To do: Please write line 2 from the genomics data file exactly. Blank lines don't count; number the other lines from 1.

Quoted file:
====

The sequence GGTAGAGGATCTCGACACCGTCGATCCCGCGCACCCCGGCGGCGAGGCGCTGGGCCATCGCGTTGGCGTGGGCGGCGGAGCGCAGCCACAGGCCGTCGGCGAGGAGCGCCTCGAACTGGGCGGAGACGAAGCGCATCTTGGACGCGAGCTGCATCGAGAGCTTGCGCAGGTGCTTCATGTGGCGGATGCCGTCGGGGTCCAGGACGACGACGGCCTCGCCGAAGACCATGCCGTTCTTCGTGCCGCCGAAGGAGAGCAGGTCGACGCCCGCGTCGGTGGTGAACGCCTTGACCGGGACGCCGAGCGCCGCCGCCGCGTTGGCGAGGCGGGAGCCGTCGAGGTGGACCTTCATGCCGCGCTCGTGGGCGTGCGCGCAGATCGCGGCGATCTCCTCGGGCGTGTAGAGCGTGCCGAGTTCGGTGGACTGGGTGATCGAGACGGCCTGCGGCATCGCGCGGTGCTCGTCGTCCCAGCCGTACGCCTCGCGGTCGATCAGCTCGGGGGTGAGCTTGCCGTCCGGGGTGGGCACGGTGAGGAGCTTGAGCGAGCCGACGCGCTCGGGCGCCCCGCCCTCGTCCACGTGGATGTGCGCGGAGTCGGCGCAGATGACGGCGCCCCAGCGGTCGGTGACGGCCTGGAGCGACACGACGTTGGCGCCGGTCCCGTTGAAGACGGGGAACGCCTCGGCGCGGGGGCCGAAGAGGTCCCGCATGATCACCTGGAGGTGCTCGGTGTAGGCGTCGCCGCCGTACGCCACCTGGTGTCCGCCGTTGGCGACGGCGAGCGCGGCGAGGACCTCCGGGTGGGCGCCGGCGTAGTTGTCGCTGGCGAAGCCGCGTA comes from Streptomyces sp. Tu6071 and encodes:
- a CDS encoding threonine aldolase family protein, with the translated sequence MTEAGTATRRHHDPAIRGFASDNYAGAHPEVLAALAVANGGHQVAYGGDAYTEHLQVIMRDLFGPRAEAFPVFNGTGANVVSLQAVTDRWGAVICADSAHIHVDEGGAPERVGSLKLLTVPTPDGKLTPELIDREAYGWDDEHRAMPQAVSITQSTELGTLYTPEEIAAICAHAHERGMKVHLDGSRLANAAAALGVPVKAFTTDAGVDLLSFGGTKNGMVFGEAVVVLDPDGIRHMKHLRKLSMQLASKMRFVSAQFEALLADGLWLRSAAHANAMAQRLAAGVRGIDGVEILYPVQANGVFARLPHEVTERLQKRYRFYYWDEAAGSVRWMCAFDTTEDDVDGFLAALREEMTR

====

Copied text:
- a CDS encoding threonine aldolase family protein, with the translated sequence MTEAGTATRRHHDPAIRGFASDNYAGAHPEVLAALAVANGGHQVAYGGDAYTEHLQVIMRDLFGPRAEAFPVFNGTGANVVSLQAVTDRWGAVICADSAHIHVDEGGAPERVGSLKLLTVPTPDGKLTPELIDREAYGWDDEHRAMPQAVSITQSTELGTLYTPEEIAAICAHAHERGMKVHLDGSRLANAAAALGVPVKAFTTDAGVDLLSFGGTKNGMVFGEAVVVLDPDGIRHMKHLRKLSMQLASKMRFVSAQFEALLADGLWLRSAAHANAMAQRLAAGVRGIDGVEILYPVQANGVFARLPHEVTERLQKRYRFYYWDEAAGSVRWMCAFDTTEDDVDGFLAALREEMTR